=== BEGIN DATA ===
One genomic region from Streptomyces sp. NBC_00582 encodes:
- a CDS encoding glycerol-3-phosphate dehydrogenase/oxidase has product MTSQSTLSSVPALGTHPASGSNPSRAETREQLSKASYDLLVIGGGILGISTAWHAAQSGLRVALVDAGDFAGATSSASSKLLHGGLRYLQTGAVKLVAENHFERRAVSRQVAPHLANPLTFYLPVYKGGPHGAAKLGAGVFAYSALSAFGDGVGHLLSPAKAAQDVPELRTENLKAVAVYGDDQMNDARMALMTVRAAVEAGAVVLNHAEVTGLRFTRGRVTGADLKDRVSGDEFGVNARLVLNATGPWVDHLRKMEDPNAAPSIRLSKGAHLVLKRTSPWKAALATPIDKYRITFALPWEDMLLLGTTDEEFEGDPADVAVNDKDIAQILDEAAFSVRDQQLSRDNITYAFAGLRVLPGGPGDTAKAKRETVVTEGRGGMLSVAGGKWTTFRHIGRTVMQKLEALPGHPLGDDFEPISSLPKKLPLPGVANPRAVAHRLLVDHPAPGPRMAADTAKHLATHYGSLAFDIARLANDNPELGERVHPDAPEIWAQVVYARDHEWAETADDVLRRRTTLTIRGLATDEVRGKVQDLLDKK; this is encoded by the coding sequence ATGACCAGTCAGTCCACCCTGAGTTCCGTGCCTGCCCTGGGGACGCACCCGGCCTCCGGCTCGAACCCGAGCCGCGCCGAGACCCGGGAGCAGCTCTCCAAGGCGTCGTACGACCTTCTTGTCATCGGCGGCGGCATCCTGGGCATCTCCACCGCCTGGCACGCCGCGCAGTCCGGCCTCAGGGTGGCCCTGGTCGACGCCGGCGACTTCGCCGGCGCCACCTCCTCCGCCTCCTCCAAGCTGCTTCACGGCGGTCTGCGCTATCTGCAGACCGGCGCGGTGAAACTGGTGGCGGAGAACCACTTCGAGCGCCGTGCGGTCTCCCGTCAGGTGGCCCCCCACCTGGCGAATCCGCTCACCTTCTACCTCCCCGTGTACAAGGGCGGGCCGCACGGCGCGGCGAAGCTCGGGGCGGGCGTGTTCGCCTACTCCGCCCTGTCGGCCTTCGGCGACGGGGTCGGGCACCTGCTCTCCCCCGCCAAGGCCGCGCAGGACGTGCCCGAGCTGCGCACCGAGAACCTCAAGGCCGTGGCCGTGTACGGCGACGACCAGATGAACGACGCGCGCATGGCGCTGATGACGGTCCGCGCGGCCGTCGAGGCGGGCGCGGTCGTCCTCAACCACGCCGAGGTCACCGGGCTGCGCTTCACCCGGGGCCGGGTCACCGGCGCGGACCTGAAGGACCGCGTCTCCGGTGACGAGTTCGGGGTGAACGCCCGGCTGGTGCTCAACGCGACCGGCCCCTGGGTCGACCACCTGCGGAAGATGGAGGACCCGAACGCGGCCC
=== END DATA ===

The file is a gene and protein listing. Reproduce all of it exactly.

One genomic region from Streptomyces sp. NBC_00582 encodes:
- a CDS encoding glycerol-3-phosphate dehydrogenase/oxidase has product MTSQSTLSSVPALGTHPASGSNPSRAETREQLSKASYDLLVIGGGILGISTAWHAAQSGLRVALVDAGDFAGATSSASSKLLHGGLRYLQTGAVKLVAENHFERRAVSRQVAPHLANPLTFYLPVYKGGPHGAAKLGAGVFAYSALSAFGDGVGHLLSPAKAAQDVPELRTENLKAVAVYGDDQMNDARMALMTVRAAVEAGAVVLNHAEVTGLRFTRGRVTGADLKDRVSGDEFGVNARLVLNATGPWVDHLRKMEDPNAAPSIRLSKGAHLVLKRTSPWKAALATPIDKYRITFALPWEDMLLLGTTDEEFEGDPADVAVNDKDIAQILDEAAFSVRDQQLSRDNITYAFAGLRVLPGGPGDTAKAKRETVVTEGRGGMLSVAGGKWTTFRHIGRTVMQKLEALPGHPLGDDFEPISSLPKKLPLPGVANPRAVAHRLLVDHPAPGPRMAADTAKHLATHYGSLAFDIARLANDNPELGERVHPDAPEIWAQVVYARDHEWAETADDVLRRRTTLTIRGLATDEVRGKVQDLLDKK; this is encoded by the coding sequence ATGACCAGTCAGTCCACCCTGAGTTCCGTGCCTGCCCTGGGGACGCACCCGGCCTCCGGCTCGAACCCGAGCCGCGCCGAGACCCGGGAGCAGCTCTCCAAGGCGTCGTACGACCTTCTTGTCATCGGCGGCGGCATCCTGGGCATCTCCACCGCCTGGCACGCCGCGCAGTCCGGCCTCAGGGTGGCCCTGGTCGACGCCGGCGACTTCGCCGGCGCCACCTCCTCCGCCTCCTCCAAGCTGCTTCACGGCGGTCTGCGCTATCTGCAGACCGGCGCGGTGAAACTGGTGGCGGAGAACCACTTCGAGCGCCGTGCGGTCTCCCGTCAGGTGGCCCCCCACCTGGCGAATCCGCTCACCTTCTACCTCCCCGTGTACAAGGGCGGGCCGCACGGCGCGGCGAAGCTCGGGGCGGGCGTGTTCGCCTACTCCGCCCTGTCGGCCTTCGGCGACGGGGTCGGGCACCTGCTCTCCCCCGCCAAGGCCGCGCAGGACGTGCCCGAGCTGCGCACCGAGAACCTCAAGGCCGTGGCCGTGTACGGCGACGACCAGATGAACGACGCGCGCATGGCGCTGATGACGGTCCGCGCGGCCGTCGAGGCGGGCGCGGTCGTCCTCAACCACGCCGAGGTCACCGGGCTGCGCTTCACCCGGGGCCGGGTCACCGGCGCGGACCTGAAGGACCGCGTCTCCGGTGACGAGTTCGGGGTGAACGCCCGGCTGGTGCTCAACGCGACCGGCCCCTGGGTCGACCACCTGCGGAAGATGGAGGACCCGAACGCGGCCC